Yeah Yeah Yeahs are one of those bands whose every move needs to be followed carefully. Since Fever To Tell hit the streets six years ago their sound has developed a lot, rounding off slightly in ensuing years but still possessing a terrific edge.
It’s doubtful, though, that anyone could have predicted their next move to be quite this radical. Or this risky. For by suddenly going disco on our asses, the band are asking the devotees of their initial sound to accept quite a sea change.
It ought not to be so difficult, mind – not with Karen O at the helm. Make no mistake, this woman has the sort of charisma that could see her walk off with American Idol with her eyes closed. And she sounds totally at home with her new, more rhythmic persona, as if this is what she’s been planning all along.
There are glacial moments of control which, because they’re the Yeah Yeah Yeahs, are rather startling. The dead voice that opens Dragon Queen has a beat of stilted cool behind it, and though O reaches for higher notes in the chorus, she does so with remarkably little humanity. It’s all strangely cold.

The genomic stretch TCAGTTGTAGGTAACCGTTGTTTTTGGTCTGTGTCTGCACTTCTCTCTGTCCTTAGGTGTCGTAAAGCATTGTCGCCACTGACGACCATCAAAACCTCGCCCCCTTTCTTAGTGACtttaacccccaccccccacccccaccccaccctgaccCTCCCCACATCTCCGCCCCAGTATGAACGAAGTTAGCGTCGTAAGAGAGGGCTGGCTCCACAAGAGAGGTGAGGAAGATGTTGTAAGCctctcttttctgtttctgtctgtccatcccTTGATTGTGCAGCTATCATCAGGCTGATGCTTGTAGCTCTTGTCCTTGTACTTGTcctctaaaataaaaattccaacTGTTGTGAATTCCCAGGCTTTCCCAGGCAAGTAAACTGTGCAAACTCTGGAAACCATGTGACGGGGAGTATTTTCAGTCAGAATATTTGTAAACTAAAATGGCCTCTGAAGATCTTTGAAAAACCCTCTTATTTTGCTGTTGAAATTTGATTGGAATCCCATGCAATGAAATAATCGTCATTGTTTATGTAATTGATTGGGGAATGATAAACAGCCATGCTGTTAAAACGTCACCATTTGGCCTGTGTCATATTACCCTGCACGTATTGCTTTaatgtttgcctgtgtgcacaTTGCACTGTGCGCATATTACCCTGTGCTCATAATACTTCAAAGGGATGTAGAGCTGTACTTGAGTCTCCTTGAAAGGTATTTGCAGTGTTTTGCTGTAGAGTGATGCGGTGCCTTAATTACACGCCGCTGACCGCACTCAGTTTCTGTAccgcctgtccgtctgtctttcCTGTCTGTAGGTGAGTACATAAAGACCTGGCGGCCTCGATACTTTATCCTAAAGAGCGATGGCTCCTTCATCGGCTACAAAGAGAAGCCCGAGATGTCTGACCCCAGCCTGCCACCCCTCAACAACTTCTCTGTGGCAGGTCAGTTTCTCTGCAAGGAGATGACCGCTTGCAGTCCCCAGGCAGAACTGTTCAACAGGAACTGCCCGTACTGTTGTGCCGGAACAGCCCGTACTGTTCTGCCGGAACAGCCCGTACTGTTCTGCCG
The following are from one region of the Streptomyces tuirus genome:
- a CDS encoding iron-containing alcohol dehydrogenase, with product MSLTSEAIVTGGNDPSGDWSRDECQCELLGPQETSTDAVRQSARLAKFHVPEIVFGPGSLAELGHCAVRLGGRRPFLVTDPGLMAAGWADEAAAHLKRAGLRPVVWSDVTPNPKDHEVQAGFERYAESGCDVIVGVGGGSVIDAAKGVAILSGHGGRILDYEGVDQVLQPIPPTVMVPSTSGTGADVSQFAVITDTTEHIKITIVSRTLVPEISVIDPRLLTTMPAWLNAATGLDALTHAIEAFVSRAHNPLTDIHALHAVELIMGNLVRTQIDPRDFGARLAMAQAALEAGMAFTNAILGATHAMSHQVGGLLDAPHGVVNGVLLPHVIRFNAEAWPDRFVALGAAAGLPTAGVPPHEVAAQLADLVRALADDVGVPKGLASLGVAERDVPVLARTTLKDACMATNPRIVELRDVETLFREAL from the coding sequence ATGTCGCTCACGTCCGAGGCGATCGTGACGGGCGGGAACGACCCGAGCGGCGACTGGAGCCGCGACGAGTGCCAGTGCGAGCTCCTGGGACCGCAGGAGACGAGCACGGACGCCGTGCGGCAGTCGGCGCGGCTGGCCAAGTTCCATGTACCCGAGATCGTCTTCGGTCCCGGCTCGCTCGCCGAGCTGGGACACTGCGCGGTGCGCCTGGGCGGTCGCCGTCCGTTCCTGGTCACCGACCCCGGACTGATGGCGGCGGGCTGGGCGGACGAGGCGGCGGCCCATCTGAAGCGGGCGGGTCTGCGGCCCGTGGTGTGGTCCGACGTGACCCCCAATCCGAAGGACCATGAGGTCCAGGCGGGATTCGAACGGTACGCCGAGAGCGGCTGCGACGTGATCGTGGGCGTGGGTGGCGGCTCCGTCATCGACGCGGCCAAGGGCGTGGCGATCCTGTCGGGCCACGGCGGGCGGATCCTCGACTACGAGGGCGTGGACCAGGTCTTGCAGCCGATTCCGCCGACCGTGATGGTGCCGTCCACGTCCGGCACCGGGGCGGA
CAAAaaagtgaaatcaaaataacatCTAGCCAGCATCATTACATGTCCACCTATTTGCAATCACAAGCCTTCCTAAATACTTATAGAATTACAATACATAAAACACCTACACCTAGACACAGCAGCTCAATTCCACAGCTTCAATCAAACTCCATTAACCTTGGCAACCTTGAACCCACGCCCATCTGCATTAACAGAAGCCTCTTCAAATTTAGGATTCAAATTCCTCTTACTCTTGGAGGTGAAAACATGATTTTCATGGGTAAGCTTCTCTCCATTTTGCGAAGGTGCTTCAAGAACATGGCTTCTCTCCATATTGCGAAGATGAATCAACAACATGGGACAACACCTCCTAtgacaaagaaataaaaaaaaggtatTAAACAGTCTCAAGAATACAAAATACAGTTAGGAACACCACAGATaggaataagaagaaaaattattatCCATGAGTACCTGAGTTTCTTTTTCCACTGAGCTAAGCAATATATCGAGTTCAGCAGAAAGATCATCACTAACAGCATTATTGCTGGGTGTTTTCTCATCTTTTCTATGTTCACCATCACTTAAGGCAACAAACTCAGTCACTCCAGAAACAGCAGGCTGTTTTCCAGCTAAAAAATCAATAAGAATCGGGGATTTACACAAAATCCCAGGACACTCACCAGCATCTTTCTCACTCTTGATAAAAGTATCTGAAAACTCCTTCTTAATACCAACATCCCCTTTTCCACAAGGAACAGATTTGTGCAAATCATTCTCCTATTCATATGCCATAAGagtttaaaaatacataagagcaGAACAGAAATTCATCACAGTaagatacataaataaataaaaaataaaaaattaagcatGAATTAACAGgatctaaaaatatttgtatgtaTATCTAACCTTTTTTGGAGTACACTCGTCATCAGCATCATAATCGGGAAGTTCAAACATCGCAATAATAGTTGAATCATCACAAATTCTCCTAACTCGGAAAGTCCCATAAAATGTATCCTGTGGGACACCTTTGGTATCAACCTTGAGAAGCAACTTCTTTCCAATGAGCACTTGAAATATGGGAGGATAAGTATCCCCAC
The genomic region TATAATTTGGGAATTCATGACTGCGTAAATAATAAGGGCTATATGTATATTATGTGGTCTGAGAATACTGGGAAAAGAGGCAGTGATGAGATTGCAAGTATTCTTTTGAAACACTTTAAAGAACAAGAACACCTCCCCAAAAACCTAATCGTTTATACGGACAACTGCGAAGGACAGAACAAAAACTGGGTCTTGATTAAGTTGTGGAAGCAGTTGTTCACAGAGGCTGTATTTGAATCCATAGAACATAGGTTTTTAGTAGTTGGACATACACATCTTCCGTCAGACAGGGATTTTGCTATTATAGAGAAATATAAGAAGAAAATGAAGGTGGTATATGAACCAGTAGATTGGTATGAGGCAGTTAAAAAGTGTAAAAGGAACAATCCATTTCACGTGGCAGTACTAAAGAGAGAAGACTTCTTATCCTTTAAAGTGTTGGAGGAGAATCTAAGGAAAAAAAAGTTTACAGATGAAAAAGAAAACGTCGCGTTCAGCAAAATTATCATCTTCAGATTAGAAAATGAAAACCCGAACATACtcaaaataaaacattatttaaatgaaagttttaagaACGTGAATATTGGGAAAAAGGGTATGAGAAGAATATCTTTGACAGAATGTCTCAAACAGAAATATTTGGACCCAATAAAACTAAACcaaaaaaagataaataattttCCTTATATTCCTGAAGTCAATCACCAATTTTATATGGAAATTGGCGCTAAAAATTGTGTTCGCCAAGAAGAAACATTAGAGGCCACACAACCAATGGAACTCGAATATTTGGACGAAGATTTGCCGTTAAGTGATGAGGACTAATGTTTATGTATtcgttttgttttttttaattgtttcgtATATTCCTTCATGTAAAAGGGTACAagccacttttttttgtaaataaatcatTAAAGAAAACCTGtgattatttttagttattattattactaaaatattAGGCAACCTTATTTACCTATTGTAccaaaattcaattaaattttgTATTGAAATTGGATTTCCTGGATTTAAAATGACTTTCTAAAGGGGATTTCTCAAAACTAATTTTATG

Conversely, Dull Life is anything but, a thrilling rush with a chorus carrying all before it. Zero, likewise, is a high octane stomper that introduces more than a little glam to the mix.
Soft Shock is curious, arriving like a distant reverie, Karen O seemingly reflecting on the ups and downs of a relationship. “In my room, in your room,” she remembers hazily, also observing “better, back together” before cooing her way through a gorgeous coda. Heads Will Roll is quite a different proposition, mind. “Off with your head, dance til you’re dead” goes the hedonistic invite. It’s futile to argue, given the beat that follows.
So despite a stylistic conversion, the gold lions still roar, as Karen O leads her charges into battle on the dancefloor. That they emerge victorious is a tribute to the strength of these fine songs as well as some seriously glamorous production attitude. Deborah Harry would be proud.